Real pagans I think tended to be much more honest. They did their sacrifices more to keep the gods far away from them. Running into a pagan god never went well for the human. They were ogres. (And well according to Paul they were demons, so…). I think our society has that view, but you have to scratch off the veneer. The veneer we have is that “of course God is good.” Of course we define good as nice. The first time we think God is unfair or doesn’t show up, the brief against God comes out. In some ways the modern church in what it teaches forms people into the servant with 1 talent. When what Jesus wants us to see is the stupendous nature of the grace that has been given. You have life. You have this life right now. You have the promise of eternal life. “The joy of your master.” God is the lover of mankind. He has set you up to succeed. Yes, not is the way we often define success, but in the way God does – the following of Christ, his son.

Anyway, this is getting as long as the sermon which is a meditation on these themes of life given to us, and our response.

A Better Story

Biblical Text: Matthew 20:1-16

Pay attention to the stories people tell you over and over. They are telling you about themselves. The stories that we as Americans tell over and over right now are toxic. They have erased the old stories. Their only fruits are division, death and lethargy. This sermon is about a better story. It is a story that Jesus tells about the Kingdom, which of course is a story about himself – God. And it is a story full of mischievous life. There is always work in the Kingdom. The pay is unfair, but always right, and better than we deserve. Go work in the vineyard. You won’t regret it. You won’t regret an identity built on this story.

Seventy times Seven

Biblical Text: Matthew 18:21-35

Most of the parables tell us more about God – Father, Son or Spirit – than they do about us. The stuff they tell us about ourselves we already know, like that we are prone to insane double standards. Like, I never have to pay my debts, but you, pay it right now. What the parable of the unmerciful servant tells us is that staggering amount we have been forgiven by God, and how God did that while we were still trying the play the con on him.

The difficult thing that this sermon attempts however briefly to think about is what is demanded of disciples in this world. The radical forgiveness of Jesus is required of us for those within the church. That is Jesus’ answer to Peter, “seventy times seven”. That is the moral lesson of the parable. “Should you not have had mercy on your fellow servant as I had on you?” To fellow disciples we must practice forgiveness. The question then extends to the world? And this is where you cross into the imitation of Christ. We are not the messiah. On the one hand radical forgiveness of the world is not required and may not be wise. On the other this is the model of Christ and it is an open and costly road. Such forgiveness as Christ is an act of faith that the Father repays.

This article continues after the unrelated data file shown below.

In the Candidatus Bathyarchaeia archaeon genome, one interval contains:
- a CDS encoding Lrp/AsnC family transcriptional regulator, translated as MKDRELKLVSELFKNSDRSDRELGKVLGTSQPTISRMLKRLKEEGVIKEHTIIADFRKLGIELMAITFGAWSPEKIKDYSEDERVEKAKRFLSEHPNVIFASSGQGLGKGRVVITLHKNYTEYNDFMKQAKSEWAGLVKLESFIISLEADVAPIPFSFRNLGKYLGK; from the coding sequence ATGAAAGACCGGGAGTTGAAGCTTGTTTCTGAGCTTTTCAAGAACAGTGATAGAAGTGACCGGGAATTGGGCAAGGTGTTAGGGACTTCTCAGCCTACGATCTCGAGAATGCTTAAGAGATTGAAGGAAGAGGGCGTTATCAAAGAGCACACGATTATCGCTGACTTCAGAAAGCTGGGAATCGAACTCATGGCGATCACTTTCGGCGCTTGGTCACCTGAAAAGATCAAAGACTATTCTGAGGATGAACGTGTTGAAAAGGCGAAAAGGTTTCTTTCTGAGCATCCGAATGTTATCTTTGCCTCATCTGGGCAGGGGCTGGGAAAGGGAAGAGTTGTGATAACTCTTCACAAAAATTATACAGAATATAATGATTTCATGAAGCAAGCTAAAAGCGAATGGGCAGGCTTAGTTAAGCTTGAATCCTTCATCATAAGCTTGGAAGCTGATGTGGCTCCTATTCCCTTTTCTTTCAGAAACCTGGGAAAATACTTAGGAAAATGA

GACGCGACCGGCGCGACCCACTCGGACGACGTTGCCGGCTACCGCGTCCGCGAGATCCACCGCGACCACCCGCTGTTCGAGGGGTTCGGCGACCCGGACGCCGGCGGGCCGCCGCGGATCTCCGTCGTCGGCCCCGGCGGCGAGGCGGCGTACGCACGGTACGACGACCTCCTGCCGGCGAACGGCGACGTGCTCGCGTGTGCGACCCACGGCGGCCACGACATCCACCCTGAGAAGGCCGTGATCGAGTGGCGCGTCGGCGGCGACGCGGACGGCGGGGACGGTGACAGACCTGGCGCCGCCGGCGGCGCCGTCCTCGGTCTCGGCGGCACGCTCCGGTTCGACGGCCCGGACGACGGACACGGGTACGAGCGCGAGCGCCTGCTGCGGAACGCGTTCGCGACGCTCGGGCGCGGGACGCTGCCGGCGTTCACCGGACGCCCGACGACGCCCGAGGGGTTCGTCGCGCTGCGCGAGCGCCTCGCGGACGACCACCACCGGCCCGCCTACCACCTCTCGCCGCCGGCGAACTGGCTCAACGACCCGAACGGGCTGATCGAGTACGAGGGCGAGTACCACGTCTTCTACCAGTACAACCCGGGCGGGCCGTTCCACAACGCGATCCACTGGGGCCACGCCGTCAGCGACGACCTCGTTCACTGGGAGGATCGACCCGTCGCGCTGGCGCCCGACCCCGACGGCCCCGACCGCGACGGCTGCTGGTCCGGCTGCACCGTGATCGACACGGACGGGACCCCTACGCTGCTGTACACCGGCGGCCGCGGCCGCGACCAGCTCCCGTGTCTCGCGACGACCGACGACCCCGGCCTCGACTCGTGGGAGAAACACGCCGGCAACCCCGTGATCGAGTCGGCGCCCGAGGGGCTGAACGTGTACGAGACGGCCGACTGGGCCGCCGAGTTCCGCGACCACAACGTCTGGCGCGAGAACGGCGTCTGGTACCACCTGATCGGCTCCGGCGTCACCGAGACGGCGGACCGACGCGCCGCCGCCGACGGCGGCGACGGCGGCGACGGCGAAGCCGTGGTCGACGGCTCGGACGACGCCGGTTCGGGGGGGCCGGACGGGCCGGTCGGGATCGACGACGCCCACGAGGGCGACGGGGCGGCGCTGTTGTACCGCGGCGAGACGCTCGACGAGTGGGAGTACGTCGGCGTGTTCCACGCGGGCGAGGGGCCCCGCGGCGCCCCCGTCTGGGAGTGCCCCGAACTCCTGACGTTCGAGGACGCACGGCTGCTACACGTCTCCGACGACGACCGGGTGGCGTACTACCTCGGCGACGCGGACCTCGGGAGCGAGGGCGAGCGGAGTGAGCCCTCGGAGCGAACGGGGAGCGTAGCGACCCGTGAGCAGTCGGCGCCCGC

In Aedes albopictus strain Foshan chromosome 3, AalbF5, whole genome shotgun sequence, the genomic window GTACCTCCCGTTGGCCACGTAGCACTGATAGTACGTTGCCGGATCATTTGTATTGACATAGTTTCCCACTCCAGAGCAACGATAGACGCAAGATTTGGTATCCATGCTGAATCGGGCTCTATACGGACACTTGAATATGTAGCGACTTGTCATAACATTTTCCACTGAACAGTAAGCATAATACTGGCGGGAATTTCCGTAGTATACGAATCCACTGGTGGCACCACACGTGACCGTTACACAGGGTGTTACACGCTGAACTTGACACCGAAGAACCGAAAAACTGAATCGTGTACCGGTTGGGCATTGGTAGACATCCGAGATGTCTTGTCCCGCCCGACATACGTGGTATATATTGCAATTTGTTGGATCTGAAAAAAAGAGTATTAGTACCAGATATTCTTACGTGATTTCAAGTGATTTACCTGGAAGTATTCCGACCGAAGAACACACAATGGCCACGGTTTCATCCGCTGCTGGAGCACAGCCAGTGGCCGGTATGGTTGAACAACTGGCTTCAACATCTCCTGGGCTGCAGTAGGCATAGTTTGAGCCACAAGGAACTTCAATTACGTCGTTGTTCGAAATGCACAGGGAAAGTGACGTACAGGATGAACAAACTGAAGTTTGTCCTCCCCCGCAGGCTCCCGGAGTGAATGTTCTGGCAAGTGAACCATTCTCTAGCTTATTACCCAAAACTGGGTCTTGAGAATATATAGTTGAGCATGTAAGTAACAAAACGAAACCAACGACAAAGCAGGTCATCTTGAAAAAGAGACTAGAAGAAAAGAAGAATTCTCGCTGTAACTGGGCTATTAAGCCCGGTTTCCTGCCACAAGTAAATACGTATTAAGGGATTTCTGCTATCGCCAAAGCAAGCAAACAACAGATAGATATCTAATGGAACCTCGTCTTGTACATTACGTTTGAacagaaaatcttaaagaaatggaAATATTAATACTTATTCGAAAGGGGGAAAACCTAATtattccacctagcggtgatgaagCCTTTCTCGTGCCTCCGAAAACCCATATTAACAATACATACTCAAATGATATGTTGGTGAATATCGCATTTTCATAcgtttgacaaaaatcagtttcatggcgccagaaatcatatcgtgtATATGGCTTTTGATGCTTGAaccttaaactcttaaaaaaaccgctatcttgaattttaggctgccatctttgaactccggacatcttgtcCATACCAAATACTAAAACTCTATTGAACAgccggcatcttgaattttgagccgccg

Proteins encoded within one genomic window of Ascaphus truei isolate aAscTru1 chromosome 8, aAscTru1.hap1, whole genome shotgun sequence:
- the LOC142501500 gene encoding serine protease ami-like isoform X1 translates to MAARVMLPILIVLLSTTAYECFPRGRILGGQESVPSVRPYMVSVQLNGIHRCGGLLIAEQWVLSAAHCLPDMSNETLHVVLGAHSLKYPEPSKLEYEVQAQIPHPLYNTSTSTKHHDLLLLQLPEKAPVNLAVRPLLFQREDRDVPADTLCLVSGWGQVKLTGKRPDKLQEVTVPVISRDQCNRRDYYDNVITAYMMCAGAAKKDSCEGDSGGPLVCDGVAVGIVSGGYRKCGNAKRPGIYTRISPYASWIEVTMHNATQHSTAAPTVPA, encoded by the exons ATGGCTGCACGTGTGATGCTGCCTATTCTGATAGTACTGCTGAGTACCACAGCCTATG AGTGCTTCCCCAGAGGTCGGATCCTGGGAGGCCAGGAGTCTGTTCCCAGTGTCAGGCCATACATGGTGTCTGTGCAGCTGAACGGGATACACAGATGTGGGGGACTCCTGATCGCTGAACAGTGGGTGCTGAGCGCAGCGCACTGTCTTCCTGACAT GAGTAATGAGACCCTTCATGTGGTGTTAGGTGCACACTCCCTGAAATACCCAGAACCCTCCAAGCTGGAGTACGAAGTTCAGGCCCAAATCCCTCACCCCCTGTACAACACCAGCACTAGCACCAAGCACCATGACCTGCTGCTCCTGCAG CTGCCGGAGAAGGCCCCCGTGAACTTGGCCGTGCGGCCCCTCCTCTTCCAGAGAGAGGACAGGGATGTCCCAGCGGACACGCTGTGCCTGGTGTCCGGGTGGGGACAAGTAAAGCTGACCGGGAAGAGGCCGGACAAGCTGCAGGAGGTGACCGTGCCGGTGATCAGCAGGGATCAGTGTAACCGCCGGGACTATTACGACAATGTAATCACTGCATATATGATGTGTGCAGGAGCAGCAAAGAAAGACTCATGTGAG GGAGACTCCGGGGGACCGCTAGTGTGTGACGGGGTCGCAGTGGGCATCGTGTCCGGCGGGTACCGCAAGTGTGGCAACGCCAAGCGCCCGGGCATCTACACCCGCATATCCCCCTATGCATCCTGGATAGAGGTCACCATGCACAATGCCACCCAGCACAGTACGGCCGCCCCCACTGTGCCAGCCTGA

Treasures Old and New

Biblical Text: Matthew 13:44-52

Recording Note: This recording is done after the fact. Our equipment glitched on us this morning.

This sermon is the completion of Jesus’ Parable sermon. It is a string of parables of the Kingdom. And I think we often miss the gospel in these. The way we immediately try and understanding them betrays the “Yes” that the disciples give to Jesus when he asks if they understand. Because we almost always take ourselves as the main character, when the main character is God. This sermon attempts to preach the good news of that before how it relates to the Christian Life.

Out of the Heart…

Biblical Texts: John 7:37-39, Proverbs 2:6-7, Romans 1:16, Psalm 103:17-18

The day was the Feast of Pentecost. That is supposedly the feast that Jesus is speaking out at in the John text. And the first part of this sermon addresses that. The day here at Mt. Zion was also Confirmation. Confirmation is the completion of typically a two year cycle of study of the Luther’s Small Catechism. We throw in a few practical bits as well, like a “how to build a prayer life” and “comparative world religions,” but most of it is knowing the basics of the faith as taught in the Catechism. It ends with a confirmation of the faith of their baptism. One of the traditions of confirmation is usually a specific confirmation verse. It is chosen in a variety of ways by different congregations, but I’m a tyrant. I choose it for all of them. I also try and through it to give them the blessing of a Spiritual Father. The second part of this sermon is those blessings.

(A personal note. I’ve now confirmed my three living children. I went back through my files and gave my older two the verses chosen for them and gave them that personal blessing again. Something like that is the purpose of this. It is something that can be revisited multiple times.)

Christmas Eve 2022 (Light of Grace)

The service itself was a very traditional lessons and carols. This sermon didn’t really focus on any one of those texts but upon the themes they present as what the light could mean. The sermon speaks for itself I think more than any summary I could give it here.

Thanksgiving Grace

Biblical Text: Deuteronomy 8:1-10

A short homily for a thanksgiving sermon that asks what are we giving thanks for? Certainly, for our daily bread which in this land we have an abundance, but also for “every word which proceeds from the mouth of God.” We give thanks for this body and life, which should lead to thanks for the much greater grace we have been given in Jesus.

The Keys of Grace


Biblical Text: Matthew 18:1-20
Full Sermon Draft

Jesus’ predictions of His passion each elicit responses by the disciples. Those response are often quite telling. They highlight some false idea which the disciples are clinging to. But there is something else that swirls around the first two – Jesus offering what the church calls the Keys. What you bind is bound and what you loose is loosed. The first offer of the Keys leads to the passion prediction which Peter responds roughly “not going to happen”. In this second passion prediction Peter doesn’t directly confront Jesus, but in this sermon’s conceit starts succession planning. The sermon of Jesus that follows talks about what the Kingdom of Heaven looks like which is nothing to start succession planning over. Instead of leading with the offer, Jesus ends with the offer of the Keys. His followers will be humble or childlike or little enough to not demand the law or their due with each other. The church instead is based on confession and absolution. The church is based on offering and receiving grace.